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Vedanta Retreat, Arsha Vidya Gurukulam, Anaikatti, 15-30 January 2014

It’s a great pity you couldn’t make it, but you left behind a good team” said a student when visiting Pujya Swamiji in a Coimbatore Intensive Care Unit (ICU) in early February. The student was referring to the Retreat that had just taken place at the Gurukulam.

Swamiji had fully expected to give several classes a day. But, unfortunately, pneumonia, and the complications that arose from it, put him in the ICU before the Retreat began and kept him there throughout.

Naturally, the students (mostly from the UK and Europe, plus a small group from Australia) were disappointed not to see and hear him in person, but the team he left behind proved to be a very able substitute: Swami Jnanananda gave guided meditations each morning, Swamini Atmaprakashananda unfolded the Aitareya Upanishad as only she can; Swamini Brahmalinanda thoroughly and skilfully expounded Chapter One of Pancadashi; tuition in Sanskrit was provided at various levels by Gita, Ganesha and Michika; and similarly chanting tuition was given by Swaminis Vedarthananda and Saradananda. There was also satsang each evening after supper.

During her discourses, Swamini Atmaprakashananda showed that the Aitareya presents a highly figurative description of how the jagat ‘descends’ from paramatma, the intelligent and material cause of all. The description emphasises that this so-called ‘creation’ is nothing more than a manifestation of name and form, and as such is mithya. The many devatas mentioned early in the text therefore represent not separate individual powers but various expressions or manifestations of the power of consciousness.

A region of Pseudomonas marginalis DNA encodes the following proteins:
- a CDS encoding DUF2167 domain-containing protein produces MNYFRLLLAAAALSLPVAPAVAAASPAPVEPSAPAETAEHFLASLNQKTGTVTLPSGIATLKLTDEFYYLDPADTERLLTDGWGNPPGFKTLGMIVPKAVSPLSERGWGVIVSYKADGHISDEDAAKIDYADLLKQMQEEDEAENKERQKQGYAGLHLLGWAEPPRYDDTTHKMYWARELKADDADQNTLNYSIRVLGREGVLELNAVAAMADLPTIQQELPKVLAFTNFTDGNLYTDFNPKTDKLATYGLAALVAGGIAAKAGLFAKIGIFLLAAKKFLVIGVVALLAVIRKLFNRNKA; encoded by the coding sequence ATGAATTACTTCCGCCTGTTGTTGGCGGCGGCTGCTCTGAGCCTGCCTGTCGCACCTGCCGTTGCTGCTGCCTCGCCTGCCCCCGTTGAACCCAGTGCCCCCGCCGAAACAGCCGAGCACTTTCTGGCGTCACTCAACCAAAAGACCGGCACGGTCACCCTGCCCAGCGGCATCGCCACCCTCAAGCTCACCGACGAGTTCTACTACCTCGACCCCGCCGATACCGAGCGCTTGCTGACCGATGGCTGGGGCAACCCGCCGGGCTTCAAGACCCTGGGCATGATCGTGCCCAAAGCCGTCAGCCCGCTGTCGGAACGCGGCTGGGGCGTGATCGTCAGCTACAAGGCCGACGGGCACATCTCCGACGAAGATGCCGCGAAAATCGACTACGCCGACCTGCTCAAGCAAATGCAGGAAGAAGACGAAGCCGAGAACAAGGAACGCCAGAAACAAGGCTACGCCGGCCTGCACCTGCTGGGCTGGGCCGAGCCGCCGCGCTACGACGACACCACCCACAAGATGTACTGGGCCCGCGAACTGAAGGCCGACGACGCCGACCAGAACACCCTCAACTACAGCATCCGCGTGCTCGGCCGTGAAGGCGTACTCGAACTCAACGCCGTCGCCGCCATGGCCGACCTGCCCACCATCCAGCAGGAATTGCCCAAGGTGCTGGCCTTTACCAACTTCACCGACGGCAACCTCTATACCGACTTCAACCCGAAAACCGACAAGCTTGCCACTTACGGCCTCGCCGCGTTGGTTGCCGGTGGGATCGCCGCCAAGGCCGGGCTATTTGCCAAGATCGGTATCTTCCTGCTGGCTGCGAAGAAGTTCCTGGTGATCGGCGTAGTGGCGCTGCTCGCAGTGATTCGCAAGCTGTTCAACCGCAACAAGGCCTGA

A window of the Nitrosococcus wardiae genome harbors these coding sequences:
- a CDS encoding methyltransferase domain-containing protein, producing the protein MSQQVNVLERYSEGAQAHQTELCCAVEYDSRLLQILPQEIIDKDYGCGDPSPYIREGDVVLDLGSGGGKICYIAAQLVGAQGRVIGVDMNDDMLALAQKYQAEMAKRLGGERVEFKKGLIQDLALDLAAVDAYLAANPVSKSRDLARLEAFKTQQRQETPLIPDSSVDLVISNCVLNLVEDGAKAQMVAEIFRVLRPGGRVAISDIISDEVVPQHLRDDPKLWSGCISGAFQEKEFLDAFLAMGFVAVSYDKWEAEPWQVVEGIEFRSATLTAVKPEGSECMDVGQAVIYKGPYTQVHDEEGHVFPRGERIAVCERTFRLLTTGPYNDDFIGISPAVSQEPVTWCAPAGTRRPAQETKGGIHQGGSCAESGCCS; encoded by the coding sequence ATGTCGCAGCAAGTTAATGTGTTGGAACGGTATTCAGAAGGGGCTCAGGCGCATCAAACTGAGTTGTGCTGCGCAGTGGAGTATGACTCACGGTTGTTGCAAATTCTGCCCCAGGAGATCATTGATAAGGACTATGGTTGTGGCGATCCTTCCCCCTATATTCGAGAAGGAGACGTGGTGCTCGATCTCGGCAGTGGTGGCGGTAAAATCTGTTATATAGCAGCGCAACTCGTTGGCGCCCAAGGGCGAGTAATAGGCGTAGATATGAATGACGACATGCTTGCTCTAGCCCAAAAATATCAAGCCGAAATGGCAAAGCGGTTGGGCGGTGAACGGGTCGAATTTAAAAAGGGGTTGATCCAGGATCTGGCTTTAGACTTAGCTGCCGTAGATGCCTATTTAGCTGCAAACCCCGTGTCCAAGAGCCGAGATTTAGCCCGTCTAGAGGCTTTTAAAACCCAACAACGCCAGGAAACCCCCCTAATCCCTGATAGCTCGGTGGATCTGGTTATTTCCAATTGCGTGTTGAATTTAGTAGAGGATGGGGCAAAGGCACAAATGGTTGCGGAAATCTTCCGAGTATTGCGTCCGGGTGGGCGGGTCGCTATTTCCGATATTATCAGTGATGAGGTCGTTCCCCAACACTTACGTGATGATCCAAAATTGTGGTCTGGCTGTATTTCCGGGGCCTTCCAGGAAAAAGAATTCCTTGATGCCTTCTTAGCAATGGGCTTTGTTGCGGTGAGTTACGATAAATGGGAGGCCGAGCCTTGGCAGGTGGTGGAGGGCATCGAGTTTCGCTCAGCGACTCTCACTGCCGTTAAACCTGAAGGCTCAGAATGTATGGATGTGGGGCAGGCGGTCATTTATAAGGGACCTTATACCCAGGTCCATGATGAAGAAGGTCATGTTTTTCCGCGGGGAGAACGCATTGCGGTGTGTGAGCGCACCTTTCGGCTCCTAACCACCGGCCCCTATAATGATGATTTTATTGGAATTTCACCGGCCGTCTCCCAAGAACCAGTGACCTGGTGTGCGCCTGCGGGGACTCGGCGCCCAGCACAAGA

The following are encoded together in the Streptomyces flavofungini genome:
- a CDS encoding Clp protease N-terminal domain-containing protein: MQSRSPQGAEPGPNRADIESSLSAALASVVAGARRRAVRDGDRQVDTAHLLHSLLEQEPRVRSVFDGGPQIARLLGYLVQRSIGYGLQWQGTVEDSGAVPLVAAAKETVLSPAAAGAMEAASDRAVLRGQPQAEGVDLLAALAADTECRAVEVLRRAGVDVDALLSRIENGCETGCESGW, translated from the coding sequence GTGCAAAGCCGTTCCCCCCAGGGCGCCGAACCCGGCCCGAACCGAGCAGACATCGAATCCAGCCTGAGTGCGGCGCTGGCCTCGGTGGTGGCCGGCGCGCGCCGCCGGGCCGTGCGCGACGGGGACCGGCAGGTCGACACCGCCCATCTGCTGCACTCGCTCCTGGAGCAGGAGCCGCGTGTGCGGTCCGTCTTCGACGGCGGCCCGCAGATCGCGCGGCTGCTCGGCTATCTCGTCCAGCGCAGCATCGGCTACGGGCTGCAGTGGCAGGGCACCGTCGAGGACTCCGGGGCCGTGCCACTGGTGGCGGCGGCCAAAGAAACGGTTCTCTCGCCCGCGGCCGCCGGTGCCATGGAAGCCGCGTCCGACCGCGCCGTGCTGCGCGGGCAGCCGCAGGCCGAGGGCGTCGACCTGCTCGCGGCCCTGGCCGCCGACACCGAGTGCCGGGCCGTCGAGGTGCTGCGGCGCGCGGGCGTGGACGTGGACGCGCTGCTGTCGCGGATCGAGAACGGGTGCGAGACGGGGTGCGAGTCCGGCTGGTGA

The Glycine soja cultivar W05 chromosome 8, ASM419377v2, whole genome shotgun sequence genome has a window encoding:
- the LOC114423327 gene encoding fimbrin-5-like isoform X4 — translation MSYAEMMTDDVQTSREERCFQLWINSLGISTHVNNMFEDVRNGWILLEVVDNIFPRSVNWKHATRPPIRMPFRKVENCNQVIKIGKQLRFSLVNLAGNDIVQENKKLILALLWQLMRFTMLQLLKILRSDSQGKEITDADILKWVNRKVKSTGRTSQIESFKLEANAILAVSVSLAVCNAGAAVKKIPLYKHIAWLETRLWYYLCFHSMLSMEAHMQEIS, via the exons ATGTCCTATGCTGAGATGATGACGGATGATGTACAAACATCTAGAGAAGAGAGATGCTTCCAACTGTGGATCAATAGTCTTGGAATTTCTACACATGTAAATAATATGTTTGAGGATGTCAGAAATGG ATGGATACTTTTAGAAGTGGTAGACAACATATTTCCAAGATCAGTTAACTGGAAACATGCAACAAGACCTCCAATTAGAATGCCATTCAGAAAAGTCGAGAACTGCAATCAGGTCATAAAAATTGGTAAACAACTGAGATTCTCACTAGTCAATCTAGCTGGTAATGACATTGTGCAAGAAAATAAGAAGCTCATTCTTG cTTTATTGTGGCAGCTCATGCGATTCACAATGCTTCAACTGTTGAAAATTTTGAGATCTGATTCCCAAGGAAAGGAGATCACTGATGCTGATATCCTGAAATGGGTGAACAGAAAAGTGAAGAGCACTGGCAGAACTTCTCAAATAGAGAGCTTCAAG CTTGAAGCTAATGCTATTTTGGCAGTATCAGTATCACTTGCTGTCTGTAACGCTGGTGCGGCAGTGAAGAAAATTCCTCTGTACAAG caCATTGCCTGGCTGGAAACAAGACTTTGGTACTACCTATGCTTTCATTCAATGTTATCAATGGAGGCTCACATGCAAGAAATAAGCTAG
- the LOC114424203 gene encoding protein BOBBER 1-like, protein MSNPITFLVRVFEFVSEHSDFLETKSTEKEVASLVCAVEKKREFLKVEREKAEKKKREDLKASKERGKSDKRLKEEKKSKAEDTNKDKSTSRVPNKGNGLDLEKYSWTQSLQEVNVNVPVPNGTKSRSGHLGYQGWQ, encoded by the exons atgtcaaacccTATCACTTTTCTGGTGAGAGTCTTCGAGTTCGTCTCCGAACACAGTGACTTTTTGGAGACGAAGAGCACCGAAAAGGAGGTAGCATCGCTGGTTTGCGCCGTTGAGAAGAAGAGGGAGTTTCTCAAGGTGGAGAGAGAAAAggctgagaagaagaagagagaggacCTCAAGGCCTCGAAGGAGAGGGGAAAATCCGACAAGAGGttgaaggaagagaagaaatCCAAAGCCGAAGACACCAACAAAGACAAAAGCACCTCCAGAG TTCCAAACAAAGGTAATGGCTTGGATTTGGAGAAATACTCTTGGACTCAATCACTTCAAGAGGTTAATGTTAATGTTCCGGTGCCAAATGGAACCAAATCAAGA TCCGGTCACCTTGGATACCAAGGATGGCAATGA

When paramatma ‘enters’ the body as the jiva he knows that the jiva will, by the grace of self-consciousness, become aware that as the user of the various sense powers it can be none of them, and will therefore begin the journey of self-knowledge by first asking, “What, then, am I?” Significantly, this ‘entry’ of the paramatma as the jiva is merely apparent: being all-pervasive, paramatma is already there — which means the jiva is beginningless!

Like an image in a mirror, the jiva is mithya, it's reality dependent on the reflection of the ever-present paramatma.

We were not totally without Pujya Swamiji. Videos of him discoursing on Nirvana Shatakam and Abhaya Pratishtha kept us all both richly nourished and full of laughter — his jokes and witty anecdotes interspersing a crystal-clear vision of how things really are. Inevitably, the videos made his absence all the more poignant.

After the Retreat, about two dozen students travelled to Sringeri to visit the Math, spending two full days there. Swamini Atmaprakashanandaji introduced each of us individually, in Sanskrit, to the Shankaracarya who blessed our studies with the words “Vedanta sastra vyasangah bhavatu.” — May the Vedanta shastra (i.e. its vision) be fully assimilated.

While there we were also able to have darshan of the extremely popular Sharada Devi (a form of Sarasvati) as well as visit the magnificent 600-year-old temple dedicated to Vidya Ganapati, Vidya Shankara and Durgamba. In spite of the remoteness of the Math and the difficulties involved in reaching it, the number of devotees is in the thousands every day, such is their value for it!

On our way back to Mangalore we stopped overnight at Collur, had darshan of Mookambika Devi, and then travelled to a Krishna temple in Udapi before finally arriving in Mangalore on the 3rd of February where the group began disbanding, some beginning the return journey home, others continuing their stay in India.

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